The defendant objected to the admission of the prior uncharged misconduct evidence by contending that the evidence was irrelevant to show intent, motive, malice and corroboration. The defendant further argued that many of the incidents were too remote in time, and he also questioned the credibility of the victim's testimony. He contended that none of the prior misconduct evidence ever was reported to the police or any third party; no domestic violence report was filed with any proper venue; the victim continued to see the defendant after any such alleged incidents. The defendant further maintained that there was no pattern or common scheme of the crime of kidnapping, or other signature of that crime, and the prejudice of any such introduction outweighed any probative value. He contended that the evidence was not probative of the kidnapping charge, but rather would inflame the jury and create a bias against the defendant. The defendant maintained that the evidence was highly prejudicial when weighed against its probative value.
The court admitted all evidence of uncharged misconduct offered by the state except the evidence regarding the keying of the car of the victim's son. At trial, the victim testified about substantially the same evidence as she did in the state's proffer. In light of its ruling, the court provided the following limiting instruction to the jury after the victim's testimony containing the uncharged misconduct: “[M]embers of the jury, before the [s]tate calls its next witness, I'm going to give you a limiting instruction. And I'm going to substantially repeat this instruction at the end of the case when I give you the final instructions.
“But, for now, I want you to listen carefully to what I'm about to say. The [s]tate has offered evidence of other acts of misconduct of the [d]efendant which it claims occurred prior to the alleged kidnapping on November 10, 2008.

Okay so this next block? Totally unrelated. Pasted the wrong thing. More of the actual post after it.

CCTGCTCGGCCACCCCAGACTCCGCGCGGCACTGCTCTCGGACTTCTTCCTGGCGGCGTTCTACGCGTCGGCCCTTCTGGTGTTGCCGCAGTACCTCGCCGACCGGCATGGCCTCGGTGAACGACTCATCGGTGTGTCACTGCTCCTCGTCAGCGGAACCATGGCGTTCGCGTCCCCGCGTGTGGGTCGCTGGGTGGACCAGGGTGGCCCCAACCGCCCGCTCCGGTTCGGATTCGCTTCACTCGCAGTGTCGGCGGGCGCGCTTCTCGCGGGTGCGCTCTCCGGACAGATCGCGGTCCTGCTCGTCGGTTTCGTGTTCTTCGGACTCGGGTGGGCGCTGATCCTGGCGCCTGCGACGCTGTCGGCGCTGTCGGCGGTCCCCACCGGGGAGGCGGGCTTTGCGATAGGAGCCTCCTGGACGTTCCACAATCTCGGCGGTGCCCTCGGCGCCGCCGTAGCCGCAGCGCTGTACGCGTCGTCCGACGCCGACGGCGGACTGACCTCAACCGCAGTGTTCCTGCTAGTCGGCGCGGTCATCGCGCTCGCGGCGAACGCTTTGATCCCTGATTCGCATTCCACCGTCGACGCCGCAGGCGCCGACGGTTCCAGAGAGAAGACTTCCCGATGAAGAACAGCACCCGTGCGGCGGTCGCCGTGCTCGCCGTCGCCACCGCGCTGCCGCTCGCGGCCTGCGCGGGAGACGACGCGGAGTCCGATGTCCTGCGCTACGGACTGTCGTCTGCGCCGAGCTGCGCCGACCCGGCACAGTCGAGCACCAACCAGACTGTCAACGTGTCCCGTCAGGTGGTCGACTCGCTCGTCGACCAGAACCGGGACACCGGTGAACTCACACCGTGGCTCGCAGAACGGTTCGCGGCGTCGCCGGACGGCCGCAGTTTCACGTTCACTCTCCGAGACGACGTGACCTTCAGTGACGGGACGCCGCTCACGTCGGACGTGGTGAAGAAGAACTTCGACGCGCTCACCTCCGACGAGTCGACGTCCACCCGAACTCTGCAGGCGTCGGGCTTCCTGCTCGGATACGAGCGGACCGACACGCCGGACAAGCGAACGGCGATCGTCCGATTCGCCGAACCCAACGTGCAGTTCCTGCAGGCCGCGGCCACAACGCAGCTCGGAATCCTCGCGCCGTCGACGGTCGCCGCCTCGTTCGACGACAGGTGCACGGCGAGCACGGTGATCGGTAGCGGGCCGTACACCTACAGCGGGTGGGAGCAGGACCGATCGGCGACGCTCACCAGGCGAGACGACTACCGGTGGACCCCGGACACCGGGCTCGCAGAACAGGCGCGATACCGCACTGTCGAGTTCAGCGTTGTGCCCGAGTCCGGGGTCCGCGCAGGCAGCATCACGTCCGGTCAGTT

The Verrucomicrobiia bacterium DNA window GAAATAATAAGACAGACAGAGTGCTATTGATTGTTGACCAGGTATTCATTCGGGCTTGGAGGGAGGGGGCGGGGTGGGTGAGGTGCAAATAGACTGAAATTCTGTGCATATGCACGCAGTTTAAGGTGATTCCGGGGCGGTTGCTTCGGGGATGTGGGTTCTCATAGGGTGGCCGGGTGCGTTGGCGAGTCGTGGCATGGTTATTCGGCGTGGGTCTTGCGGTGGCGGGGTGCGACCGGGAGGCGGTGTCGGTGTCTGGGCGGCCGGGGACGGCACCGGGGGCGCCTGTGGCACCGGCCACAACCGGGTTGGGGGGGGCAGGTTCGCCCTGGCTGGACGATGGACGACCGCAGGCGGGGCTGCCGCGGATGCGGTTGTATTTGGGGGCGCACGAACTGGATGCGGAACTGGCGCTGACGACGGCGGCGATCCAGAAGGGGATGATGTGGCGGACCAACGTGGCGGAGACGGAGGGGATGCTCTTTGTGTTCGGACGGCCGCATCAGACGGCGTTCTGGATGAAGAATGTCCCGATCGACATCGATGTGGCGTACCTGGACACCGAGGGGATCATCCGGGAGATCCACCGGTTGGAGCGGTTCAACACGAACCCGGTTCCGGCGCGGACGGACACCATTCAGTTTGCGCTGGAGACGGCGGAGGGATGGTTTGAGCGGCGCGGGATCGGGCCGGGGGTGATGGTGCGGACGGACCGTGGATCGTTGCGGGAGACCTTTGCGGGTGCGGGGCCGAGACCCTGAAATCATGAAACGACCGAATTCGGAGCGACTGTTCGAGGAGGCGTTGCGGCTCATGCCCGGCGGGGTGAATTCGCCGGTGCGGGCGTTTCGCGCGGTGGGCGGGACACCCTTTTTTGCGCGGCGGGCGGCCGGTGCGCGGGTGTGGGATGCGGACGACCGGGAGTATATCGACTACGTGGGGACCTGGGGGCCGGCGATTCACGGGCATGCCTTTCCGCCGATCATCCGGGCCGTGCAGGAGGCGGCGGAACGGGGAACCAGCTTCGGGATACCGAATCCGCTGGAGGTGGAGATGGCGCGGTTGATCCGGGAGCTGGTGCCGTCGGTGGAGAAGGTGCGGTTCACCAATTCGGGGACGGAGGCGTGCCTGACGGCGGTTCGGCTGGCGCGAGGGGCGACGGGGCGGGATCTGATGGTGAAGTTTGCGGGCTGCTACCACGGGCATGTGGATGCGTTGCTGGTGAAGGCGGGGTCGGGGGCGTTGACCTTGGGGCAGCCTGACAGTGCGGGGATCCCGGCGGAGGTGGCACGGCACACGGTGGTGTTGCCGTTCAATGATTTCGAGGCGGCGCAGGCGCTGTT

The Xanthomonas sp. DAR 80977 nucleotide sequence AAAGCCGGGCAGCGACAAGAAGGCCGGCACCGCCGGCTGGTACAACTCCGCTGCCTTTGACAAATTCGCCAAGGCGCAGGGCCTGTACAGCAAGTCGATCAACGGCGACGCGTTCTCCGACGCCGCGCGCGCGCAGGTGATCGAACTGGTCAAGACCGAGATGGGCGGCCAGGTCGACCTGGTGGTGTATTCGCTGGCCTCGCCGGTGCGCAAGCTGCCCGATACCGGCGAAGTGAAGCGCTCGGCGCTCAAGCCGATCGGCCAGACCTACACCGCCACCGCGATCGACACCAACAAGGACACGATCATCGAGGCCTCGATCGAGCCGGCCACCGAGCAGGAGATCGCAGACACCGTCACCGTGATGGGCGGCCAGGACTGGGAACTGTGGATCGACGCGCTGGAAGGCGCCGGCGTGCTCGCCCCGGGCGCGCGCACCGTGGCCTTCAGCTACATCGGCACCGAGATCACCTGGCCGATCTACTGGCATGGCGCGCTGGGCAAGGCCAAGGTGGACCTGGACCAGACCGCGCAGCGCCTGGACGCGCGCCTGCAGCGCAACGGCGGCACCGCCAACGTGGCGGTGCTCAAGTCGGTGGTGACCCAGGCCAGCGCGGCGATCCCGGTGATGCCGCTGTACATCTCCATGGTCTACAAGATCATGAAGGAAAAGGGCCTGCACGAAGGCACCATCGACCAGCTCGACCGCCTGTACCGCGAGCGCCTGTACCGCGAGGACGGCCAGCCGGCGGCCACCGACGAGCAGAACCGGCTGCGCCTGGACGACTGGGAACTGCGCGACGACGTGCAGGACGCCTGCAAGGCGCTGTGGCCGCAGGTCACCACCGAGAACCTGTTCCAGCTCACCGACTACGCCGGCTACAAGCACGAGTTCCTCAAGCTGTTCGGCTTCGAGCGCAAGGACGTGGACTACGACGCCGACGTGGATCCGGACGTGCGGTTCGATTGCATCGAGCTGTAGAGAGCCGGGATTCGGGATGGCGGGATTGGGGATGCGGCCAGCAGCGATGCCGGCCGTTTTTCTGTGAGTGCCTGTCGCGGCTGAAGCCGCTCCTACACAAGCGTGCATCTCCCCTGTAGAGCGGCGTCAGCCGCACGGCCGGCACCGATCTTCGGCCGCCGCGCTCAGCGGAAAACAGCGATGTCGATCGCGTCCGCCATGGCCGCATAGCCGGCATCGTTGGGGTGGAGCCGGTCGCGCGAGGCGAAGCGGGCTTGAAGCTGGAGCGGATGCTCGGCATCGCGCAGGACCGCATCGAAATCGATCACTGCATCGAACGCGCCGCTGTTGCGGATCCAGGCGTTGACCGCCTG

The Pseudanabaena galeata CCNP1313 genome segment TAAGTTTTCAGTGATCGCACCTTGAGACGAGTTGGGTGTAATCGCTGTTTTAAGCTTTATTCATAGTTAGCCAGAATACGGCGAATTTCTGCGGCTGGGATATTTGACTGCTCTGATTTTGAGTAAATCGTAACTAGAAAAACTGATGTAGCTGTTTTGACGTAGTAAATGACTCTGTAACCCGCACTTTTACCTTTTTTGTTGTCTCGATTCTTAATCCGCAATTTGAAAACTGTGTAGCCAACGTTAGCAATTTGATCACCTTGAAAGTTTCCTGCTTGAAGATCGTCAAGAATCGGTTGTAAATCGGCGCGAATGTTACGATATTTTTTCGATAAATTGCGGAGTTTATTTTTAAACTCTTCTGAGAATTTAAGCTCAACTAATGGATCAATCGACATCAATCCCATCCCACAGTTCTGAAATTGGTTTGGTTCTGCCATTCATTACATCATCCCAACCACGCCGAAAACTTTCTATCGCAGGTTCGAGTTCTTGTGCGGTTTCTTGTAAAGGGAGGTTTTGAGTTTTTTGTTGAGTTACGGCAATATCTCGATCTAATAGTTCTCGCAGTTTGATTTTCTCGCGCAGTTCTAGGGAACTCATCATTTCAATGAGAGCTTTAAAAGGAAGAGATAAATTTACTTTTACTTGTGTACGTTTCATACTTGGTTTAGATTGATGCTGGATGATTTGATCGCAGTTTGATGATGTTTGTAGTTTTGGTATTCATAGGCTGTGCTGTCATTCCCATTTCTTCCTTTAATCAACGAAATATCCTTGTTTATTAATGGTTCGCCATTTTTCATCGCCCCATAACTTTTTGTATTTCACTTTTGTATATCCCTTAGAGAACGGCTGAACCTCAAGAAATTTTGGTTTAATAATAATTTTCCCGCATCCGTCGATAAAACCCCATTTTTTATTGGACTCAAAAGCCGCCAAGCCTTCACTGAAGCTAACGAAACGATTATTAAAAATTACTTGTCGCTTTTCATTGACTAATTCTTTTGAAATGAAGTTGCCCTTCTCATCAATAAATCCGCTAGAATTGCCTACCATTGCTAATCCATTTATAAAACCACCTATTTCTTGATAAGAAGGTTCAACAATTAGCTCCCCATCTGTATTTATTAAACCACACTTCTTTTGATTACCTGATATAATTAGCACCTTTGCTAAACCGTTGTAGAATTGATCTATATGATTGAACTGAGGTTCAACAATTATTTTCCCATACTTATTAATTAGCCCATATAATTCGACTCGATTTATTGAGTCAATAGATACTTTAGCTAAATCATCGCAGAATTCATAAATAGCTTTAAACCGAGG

“The evidence that I am referring to, is the testimony from [the victim], that the [d]efendant damaged her personal property. Her testimony that the [d]efendant threatened her. And her testimony that the [d]efendant sexually assaulted her. None of that evidence is being admitted to prove the bad character of the defendant. Or, that the [d]efendant [had] a tendency to commit criminal acts.
“Such evidence is being admitted solely to show or establish the following. One, that the [d]efendant intended to restrict the [victim's] movement at the time of the alleged crime.
“Two, that the [d]efendant abducted the [victim] at the time of the alleged crime, [i.e.,] that he restrained the [victim] with the intent to prevent her liberation by using or threatening to use physical force or intimidation.
“Three, the [d]efendant's motive in committing the alleged kidnapping. And four, corroboration of crucial prosecution testimony regarding the claimed abduction at the time of the alleged kidnapping. And five, the complete story as presented by the prosecution.
“You may not consider such evidence as establishing a predisposition on the part of the [d]efendant to commit the crime charged, i.e., kidnapping, or, to demonstrate a criminal propensity.
“You may consider such evidence, if you believe it. And further find that it logically, rationally, and conclusively supports the issues for which it is being offered by the [s]tate; but, only as it may bear on the following issues.
“The [d]efendant's intent to restrict the [victim's] movement on the date of the alleged kidnapping. The element of kidnapping that requires proof of abduction. The [d]efendant's motive in committing the alleged kidnapping. Corroboration of the [s]tate's evidence regarding abduction. And to complete the story as presented by the prosecution.
“On the other hand, if you do not believe such evidence, or even if you do, if you find that it does not logically, rationally, and conclusively support the issues for which it is being offered by the [s]tate, then you may not consider that testimony for any purpose.
“You may not consider evidence of other misconduct of the [d]efendant for any purpose other than the ones I've just told you. Because it may predispose your mind uncritically to believe that the [d]efendant may be guilty of the offense here charged merely because of the alleged other misconduct.
“For this reason, you may consider this evidence only on the issues for which it is being offered and for no other purpose.” The court gave substantially the same instruction in its final charge to the jury.
We review the admission of the disputed evidence based on an abuse of discretion standard guided by the following principles. “The standard of review is clear. The admission of evidence of prior uncharged misconduct is a decision properly within the discretion of the trial court․ [E]very reasonable presumption should be given in favor of the trial court's ruling․ [T]he trial court's decision will be reversed only where abuse of discretion is manifest or where an injustice appears to have been done.” (Internal quotation marks omitted.) State v. Johnson, 65 Conn.App. 470, 475–76, 783 A.2d 1057, cert. denied, 258 Conn. 930, 783 A.2d 1031 (2001).